Hancock County officials are scrambling to deal with thousands of dead nutria that washed ashore on beaches during Hurricane Isaac.
The dead swamp rats have started to stink and officials say that could cause a health and environmental hazard to people.
"They're in the tide and just floating in and they're probably going to continue coming in over the next several days," said Waveland Mayor David Garcia. "There's no telling how many thousands we're going to have."
Officials with the Department of Environmental Quality say so far they've counted more than 5,000 dead nutria rats on Hancock County beaches, but they say that number could top 10,000 before they all finish washing ashore.
You may recall Hancock County faced a similar Nutria problem after Hurricane Gustav.
"If you're out here, it's a terrible smell," Garcia said. "As this heat continues, they're just going to blow up and pop, making it even more of a health hazard."
County leaders have asked MEMA for help. They are hoping state officials will hire crews and pay for removal and disposal. If that doesn't happen, officials will have to contract out the job themselves.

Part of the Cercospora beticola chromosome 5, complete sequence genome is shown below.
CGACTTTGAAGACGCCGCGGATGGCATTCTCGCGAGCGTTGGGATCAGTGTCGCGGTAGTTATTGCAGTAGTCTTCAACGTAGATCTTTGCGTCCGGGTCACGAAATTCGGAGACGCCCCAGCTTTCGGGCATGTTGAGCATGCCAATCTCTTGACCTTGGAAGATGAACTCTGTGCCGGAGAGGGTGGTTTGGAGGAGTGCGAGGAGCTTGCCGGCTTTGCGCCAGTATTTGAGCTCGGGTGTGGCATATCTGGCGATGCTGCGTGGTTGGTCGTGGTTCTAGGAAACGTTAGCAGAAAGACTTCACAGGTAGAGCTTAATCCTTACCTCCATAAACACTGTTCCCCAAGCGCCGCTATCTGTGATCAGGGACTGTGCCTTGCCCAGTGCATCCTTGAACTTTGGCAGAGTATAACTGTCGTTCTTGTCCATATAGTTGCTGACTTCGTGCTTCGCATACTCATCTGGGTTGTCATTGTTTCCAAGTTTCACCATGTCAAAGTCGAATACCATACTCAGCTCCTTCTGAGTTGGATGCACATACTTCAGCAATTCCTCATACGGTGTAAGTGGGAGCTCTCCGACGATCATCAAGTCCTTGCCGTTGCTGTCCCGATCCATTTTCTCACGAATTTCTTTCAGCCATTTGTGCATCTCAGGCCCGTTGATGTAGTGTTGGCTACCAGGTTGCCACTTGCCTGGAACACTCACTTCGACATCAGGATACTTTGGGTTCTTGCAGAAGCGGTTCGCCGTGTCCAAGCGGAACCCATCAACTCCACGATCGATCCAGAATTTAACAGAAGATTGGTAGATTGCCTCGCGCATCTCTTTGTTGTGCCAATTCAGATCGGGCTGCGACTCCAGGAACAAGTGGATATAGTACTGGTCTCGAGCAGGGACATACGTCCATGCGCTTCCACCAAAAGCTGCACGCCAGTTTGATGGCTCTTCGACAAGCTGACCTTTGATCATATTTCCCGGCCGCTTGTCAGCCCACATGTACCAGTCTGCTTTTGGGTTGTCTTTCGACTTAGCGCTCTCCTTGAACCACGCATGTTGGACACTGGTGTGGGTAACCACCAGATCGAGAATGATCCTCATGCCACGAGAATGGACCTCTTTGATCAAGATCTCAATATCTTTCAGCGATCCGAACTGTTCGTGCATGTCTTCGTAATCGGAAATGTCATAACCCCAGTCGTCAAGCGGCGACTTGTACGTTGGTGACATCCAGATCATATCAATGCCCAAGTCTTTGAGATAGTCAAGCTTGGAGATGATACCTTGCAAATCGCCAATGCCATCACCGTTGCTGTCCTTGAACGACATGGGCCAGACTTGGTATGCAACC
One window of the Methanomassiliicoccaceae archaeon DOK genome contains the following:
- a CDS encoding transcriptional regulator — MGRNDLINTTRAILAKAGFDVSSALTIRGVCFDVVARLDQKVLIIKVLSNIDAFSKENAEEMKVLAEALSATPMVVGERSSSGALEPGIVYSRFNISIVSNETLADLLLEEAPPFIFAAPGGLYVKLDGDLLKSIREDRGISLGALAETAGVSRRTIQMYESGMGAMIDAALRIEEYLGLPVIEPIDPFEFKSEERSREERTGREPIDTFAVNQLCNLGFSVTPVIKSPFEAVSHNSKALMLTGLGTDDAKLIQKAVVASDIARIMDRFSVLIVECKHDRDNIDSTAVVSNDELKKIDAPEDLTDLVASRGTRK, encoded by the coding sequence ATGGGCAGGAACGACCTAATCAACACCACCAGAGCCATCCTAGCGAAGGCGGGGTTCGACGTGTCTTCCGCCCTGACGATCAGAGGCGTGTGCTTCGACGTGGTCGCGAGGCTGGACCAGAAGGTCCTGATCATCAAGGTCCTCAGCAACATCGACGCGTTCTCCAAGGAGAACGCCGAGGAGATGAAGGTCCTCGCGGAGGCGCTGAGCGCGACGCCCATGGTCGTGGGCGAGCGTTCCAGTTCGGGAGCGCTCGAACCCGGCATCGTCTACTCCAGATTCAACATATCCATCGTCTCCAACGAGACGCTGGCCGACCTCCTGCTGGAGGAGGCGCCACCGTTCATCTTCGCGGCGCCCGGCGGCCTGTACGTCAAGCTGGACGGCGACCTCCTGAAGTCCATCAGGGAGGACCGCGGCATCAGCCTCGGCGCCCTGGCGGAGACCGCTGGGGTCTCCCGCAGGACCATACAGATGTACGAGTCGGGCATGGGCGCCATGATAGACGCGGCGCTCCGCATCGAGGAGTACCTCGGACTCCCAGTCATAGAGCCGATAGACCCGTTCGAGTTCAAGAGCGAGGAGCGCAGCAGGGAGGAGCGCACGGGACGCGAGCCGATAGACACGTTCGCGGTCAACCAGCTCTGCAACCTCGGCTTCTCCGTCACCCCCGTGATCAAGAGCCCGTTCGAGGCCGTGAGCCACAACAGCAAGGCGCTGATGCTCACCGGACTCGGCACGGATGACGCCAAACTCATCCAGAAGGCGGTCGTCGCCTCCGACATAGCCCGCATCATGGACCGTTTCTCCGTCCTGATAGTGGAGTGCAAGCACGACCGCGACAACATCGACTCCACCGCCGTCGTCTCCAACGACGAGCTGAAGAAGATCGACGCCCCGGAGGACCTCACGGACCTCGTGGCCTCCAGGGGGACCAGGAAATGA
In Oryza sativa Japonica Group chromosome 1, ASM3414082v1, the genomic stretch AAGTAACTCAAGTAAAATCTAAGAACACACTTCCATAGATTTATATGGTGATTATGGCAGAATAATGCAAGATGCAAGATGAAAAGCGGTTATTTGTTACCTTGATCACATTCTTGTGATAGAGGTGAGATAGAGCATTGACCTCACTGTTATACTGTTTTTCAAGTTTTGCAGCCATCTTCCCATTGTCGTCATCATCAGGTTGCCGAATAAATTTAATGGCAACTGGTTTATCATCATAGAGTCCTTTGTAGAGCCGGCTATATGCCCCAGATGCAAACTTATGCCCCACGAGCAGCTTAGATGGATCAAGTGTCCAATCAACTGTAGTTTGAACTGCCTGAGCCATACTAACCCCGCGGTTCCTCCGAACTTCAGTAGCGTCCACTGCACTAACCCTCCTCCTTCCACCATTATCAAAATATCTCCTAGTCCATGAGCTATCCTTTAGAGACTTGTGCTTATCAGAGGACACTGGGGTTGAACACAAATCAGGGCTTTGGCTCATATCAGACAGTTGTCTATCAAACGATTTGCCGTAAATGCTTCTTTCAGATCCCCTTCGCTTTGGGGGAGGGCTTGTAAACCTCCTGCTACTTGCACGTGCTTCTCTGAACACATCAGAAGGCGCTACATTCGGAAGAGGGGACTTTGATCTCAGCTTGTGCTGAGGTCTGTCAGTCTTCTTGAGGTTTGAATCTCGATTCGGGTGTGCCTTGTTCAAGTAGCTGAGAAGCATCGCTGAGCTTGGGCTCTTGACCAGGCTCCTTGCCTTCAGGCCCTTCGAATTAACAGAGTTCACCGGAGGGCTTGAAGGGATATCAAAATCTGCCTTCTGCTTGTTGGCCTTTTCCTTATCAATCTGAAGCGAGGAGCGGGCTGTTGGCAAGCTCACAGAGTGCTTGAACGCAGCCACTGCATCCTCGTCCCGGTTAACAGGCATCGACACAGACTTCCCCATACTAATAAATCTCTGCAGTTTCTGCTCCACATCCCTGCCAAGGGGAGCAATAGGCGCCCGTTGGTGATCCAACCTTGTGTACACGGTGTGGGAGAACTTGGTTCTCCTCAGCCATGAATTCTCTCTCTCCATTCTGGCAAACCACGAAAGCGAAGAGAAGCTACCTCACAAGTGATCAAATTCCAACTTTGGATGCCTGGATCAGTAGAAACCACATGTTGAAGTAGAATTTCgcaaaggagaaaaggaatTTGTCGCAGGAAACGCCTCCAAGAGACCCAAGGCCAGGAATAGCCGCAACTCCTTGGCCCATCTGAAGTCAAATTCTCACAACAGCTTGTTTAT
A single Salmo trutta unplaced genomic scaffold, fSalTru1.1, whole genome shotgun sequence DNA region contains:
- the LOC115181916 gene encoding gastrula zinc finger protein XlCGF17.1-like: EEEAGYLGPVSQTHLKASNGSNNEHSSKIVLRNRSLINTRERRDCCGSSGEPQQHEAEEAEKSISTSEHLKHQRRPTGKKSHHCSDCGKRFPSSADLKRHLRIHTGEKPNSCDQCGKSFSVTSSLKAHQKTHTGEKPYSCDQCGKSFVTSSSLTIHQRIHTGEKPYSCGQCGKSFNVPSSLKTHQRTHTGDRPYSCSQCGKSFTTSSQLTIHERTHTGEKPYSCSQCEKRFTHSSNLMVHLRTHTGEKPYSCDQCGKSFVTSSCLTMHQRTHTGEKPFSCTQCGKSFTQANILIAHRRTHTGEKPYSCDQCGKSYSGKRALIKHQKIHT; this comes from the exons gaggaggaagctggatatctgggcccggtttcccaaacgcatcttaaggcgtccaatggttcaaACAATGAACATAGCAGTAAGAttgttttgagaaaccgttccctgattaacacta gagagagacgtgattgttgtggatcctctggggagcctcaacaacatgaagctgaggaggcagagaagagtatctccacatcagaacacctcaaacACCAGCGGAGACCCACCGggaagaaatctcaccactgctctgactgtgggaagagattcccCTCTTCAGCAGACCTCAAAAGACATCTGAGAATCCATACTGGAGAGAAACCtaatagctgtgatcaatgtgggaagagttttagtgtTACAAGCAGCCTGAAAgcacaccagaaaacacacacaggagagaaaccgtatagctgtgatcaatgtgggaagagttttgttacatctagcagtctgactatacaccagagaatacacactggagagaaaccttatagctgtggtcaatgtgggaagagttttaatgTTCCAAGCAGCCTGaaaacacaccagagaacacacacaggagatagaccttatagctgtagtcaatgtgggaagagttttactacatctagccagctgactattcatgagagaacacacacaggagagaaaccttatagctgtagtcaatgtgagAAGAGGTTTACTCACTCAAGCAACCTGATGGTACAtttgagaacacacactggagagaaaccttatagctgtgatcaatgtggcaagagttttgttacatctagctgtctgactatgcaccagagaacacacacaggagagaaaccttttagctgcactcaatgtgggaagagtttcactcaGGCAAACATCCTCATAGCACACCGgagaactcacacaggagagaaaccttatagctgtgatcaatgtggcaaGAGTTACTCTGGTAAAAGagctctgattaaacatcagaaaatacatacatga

"Either way, we've got a time frame that we need to get out there and get it taken care of," said Hancock County Road Manager Bill Johnson. "Regular debris can sit out there for a little while until we take care of it. Because it's such a large quantity of carcasses that need to be cleaned up immediately, we've got a short window here. They just get to the point where they are unbearable."
A decision on whether MEMA will fund the clean-up operation is expected Saturday morning.
The Hancock County Emergency Management Agency says they have closed Beach Boulevard from Lakeshore Road through Bay St. Louis and Waveland while officials try to clean up some 15,000+ nutria that washed up on the beach there.
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